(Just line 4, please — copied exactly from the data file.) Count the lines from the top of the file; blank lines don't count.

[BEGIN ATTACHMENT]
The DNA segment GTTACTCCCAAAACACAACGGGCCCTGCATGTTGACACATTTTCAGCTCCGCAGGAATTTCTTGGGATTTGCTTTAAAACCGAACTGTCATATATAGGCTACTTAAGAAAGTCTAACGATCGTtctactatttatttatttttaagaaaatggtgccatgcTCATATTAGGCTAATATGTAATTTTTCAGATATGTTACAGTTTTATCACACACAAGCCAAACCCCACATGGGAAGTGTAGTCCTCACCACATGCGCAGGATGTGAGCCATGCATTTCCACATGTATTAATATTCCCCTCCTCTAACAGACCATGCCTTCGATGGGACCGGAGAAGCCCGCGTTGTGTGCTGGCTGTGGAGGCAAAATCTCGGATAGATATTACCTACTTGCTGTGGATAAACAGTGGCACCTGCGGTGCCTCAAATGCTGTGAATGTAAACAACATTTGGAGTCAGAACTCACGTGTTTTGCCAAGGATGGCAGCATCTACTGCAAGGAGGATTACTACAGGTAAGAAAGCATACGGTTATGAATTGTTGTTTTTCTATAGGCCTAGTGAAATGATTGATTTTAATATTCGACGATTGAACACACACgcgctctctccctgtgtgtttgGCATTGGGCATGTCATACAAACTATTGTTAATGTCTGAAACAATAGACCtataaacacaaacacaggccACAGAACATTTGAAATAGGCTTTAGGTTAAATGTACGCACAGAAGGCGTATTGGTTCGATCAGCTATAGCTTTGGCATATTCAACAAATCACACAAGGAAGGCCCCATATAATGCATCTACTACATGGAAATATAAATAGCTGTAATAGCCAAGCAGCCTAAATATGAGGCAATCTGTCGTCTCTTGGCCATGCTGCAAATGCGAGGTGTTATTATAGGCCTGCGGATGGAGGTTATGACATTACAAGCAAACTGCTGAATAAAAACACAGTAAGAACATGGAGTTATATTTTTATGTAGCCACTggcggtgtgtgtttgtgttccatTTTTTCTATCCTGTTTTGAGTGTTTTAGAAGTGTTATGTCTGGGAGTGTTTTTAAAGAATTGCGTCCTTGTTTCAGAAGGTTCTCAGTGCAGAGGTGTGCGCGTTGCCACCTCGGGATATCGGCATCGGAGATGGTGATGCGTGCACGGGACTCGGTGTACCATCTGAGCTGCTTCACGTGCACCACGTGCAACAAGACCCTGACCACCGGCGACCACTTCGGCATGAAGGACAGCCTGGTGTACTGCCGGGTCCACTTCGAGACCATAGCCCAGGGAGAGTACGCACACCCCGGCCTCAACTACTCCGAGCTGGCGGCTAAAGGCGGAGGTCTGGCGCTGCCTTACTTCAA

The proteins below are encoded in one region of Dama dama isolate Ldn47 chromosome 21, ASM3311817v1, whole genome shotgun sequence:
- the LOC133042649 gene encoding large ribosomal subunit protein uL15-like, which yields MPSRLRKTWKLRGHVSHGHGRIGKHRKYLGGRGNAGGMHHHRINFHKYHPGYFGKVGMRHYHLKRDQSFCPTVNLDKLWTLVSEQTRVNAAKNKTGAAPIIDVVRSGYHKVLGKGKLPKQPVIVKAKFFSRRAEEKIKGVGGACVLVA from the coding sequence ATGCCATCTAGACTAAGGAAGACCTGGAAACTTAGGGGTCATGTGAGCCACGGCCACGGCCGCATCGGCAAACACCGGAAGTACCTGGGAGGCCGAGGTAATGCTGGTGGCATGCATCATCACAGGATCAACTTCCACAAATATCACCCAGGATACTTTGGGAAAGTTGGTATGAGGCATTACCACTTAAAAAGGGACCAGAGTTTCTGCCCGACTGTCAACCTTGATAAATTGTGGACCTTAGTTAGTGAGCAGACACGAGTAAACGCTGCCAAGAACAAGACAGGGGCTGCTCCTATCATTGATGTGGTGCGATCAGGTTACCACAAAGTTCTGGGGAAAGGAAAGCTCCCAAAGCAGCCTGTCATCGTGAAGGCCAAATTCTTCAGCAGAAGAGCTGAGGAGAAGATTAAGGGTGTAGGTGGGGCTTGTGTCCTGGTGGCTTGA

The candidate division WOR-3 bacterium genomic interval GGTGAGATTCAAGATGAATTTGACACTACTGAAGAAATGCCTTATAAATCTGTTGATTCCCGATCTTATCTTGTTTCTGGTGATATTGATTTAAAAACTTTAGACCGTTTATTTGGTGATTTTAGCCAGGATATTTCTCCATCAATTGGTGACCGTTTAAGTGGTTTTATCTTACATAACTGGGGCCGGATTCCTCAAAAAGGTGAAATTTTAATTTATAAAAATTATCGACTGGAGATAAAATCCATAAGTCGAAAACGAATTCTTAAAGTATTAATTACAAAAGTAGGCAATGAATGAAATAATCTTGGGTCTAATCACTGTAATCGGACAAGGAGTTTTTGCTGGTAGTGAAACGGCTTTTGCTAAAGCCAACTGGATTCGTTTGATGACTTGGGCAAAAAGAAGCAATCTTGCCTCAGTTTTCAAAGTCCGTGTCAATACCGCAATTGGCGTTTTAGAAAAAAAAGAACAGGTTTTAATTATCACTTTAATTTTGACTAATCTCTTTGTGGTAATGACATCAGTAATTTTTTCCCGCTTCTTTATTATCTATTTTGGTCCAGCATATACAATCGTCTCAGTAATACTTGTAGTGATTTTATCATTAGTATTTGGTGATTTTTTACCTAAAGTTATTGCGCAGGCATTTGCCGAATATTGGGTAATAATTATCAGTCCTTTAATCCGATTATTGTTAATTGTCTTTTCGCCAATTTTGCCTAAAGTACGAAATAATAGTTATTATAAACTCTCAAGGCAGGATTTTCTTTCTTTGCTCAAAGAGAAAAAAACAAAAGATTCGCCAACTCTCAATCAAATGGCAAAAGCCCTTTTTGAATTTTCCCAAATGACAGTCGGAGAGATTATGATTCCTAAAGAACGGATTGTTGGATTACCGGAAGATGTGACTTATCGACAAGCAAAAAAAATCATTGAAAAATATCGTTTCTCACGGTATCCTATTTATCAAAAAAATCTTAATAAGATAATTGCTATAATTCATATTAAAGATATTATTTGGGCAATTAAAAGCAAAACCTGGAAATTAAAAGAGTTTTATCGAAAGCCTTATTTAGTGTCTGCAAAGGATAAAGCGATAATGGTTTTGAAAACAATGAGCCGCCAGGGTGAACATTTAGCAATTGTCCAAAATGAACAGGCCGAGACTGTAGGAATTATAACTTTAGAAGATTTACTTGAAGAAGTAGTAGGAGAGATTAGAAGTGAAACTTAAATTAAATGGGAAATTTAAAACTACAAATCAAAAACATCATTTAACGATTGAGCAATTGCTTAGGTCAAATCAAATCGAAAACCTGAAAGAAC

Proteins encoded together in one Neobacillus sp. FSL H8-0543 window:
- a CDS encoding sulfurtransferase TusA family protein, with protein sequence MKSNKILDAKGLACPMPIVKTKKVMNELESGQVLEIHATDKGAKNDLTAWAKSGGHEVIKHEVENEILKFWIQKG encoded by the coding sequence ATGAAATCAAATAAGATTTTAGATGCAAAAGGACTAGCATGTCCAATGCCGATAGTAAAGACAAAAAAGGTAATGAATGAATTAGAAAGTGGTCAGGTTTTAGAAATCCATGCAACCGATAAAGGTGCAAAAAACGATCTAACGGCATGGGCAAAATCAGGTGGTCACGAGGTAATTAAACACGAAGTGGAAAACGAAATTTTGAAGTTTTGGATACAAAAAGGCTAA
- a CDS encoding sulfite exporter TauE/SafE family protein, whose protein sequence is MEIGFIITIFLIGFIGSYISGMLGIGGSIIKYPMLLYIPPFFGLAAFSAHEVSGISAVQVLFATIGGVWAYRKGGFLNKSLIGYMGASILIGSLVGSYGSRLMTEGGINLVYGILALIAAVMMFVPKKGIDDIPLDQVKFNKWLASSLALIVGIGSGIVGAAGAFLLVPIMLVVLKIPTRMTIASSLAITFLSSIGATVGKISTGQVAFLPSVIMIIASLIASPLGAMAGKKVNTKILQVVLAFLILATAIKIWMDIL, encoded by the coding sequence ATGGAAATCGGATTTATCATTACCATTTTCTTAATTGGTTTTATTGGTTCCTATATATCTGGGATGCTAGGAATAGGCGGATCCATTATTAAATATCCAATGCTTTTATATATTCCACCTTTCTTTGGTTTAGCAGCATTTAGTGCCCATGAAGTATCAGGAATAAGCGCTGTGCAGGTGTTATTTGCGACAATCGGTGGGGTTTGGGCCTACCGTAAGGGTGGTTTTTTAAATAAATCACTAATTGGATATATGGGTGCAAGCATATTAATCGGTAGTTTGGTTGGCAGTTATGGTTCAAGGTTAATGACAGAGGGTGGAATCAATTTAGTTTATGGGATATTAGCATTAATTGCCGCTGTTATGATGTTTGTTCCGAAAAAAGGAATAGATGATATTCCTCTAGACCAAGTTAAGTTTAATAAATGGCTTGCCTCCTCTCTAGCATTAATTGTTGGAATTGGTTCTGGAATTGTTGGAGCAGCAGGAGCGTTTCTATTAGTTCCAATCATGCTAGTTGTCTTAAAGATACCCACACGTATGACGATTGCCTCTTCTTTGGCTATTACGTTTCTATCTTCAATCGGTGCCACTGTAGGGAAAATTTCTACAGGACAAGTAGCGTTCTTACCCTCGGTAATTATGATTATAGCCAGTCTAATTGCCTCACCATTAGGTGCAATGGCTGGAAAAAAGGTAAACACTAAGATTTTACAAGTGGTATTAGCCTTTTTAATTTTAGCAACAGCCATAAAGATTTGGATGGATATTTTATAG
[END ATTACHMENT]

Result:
The candidate division WOR-3 bacterium genomic interval GGTGAGATTCAAGATGAATTTGACACTACTGAAGAAATGCCTTATAAATCTGTTGATTCCCGATCTTATCTTGTTTCTGGTGATATTGATTTAAAAACTTTAGACCGTTTATTTGGTGATTTTAGCCAGGATATTTCTCCATCAATTGGTGACCGTTTAAGTGGTTTTATCTTACATAACTGGGGCCGGATTCCTCAAAAAGGTGAAATTTTAATTTATAAAAATTATCGACTGGAGATAAAATCCATAAGTCGAAAACGAATTCTTAAAGTATTAATTACAAAAGTAGGCAATGAATGAAATAATCTTGGGTCTAATCACTGTAATCGGACAAGGAGTTTTTGCTGGTAGTGAAACGGCTTTTGCTAAAGCCAACTGGATTCGTTTGATGACTTGGGCAAAAAGAAGCAATCTTGCCTCAGTTTTCAAAGTCCGTGTCAATACCGCAATTGGCGTTTTAGAAAAAAAAGAACAGGTTTTAATTATCACTTTAATTTTGACTAATCTCTTTGTGGTAATGACATCAGTAATTTTTTCCCGCTTCTTTATTATCTATTTTGGTCCAGCATATACAATCGTCTCAGTAATACTTGTAGTGATTTTATCATTAGTATTTGGTGATTTTTTACCTAAAGTTATTGCGCAGGCATTTGCCGAATATTGGGTAATAATTATCAGTCCTTTAATCCGATTATTGTTAATTGTCTTTTCGCCAATTTTGCCTAAAGTACGAAATAATAGTTATTATAAACTCTCAAGGCAGGATTTTCTTTCTTTGCTCAAAGAGAAAAAAACAAAAGATTCGCCAACTCTCAATCAAATGGCAAAAGCCCTTTTTGAATTTTCCCAAATGACAGTCGGAGAGATTATGATTCCTAAAGAACGGATTGTTGGATTACCGGAAGATGTGACTTATCGACAAGCAAAAAAAATCATTGAAAAATATCGTTTCTCACGGTATCCTATTTATCAAAAAAATCTTAATAAGATAATTGCTATAATTCATATTAAAGATATTATTTGGGCAATTAAAAGCAAAACCTGGAAATTAAAAGAGTTTTATCGAAAGCCTTATTTAGTGTCTGCAAAGGATAAAGCGATAATGGTTTTGAAAACAATGAGCCGCCAGGGTGAACATTTAGCAATTGTCCAAAATGAACAGGCCGAGACTGTAGGAATTATAACTTTAGAAGATTTACTTGAAGAAGTAGTAGGAGAGATTAGAAGTGAAACTTAAATTAAATGGGAAATTTAAAACTACAAATCAAAAACATCATTTAACGATTGAGCAATTGCTTAGGTCAAATCAAATCGAAAACCTGAAAGAAC